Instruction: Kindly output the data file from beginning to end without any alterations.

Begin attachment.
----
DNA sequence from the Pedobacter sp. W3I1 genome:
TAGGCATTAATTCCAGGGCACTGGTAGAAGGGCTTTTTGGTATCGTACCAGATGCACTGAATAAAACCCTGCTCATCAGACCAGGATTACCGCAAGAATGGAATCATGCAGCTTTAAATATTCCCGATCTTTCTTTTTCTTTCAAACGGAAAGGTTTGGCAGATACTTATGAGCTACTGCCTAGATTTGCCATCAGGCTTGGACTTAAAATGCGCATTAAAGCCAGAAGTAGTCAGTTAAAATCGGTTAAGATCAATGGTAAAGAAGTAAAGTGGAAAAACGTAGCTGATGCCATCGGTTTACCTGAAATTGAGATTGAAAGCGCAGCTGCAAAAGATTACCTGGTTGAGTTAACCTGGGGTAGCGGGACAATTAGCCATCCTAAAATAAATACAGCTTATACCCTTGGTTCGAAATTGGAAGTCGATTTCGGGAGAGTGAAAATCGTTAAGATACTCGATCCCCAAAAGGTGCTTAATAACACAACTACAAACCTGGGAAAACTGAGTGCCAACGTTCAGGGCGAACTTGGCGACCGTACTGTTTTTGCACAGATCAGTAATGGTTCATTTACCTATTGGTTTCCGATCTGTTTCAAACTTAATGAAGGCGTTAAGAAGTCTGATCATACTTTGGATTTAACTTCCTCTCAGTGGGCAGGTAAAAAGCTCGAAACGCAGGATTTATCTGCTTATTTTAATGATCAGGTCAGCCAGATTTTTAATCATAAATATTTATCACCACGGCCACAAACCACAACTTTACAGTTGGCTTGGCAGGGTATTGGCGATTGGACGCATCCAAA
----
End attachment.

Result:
DNA sequence from the Pedobacter sp. W3I1 genome:
TAGGCATTAATTCCAGGGCACTGGTAGAAGGGCTTTTTGGTATCGTACCAGATGCACTGAATAAAACCCTGCTCATCAGACCAGGATTACCGCAAGAATGGAATCATGCAGCTTTAAATATTCCCGATCTTTCTTTTTCTTTCAAACGGAAAGGTTTGGCAGATACTTATGAGCTACTGCCTAGATTTGCCATCAGGCTTGGACTTAAAATGCGCATTAAAGCCAGAAGTAGTCAGTTAAAATCGGTTAAGATCAATGGTAAAGAAGTAAAGTGGAAAAACGTAGCTGATGCCATCGGTTTACCTGAAATTGAGATTGAAAGCGCAGCTGCAAAAGATTACCTGGTTGAGTTAACCTGGGGTAGCGGGACAATTAGCCATCCTAAAATAAATACAGCTTATACCCTTGGTTCGAAATTGGAAGTCGATTTCGGGAGAGTGAAAATCGTTAAGATACTCGATCCCCAAAAGGTGCTTAATAACACAACTACAAACCTGGGAAAACTGAGTGCCAACGTTCAGGGCGAACTTGGCGACCGTACTGTTTTTGCACAGATCAGTAATGGTTCATTTACCTATTGGTTTCCGATCTGTTTCAAACTTAATGAAGGCGTTAAGAAGTCTGATCATACTTTGGATTTAACTTCCTCTCAGTGGGCAGGTAAAAAGCTCGAAACGCAGGATTTATCTGCTTATTTTAATGATCAGGTCAGCCAGATTTTTAATCATAAATATTTATCACCACGGCCACAAACCACAACTTTACAGTTGGCTTGGCAGGGTATTGGCGATTGGACGCATCCAAA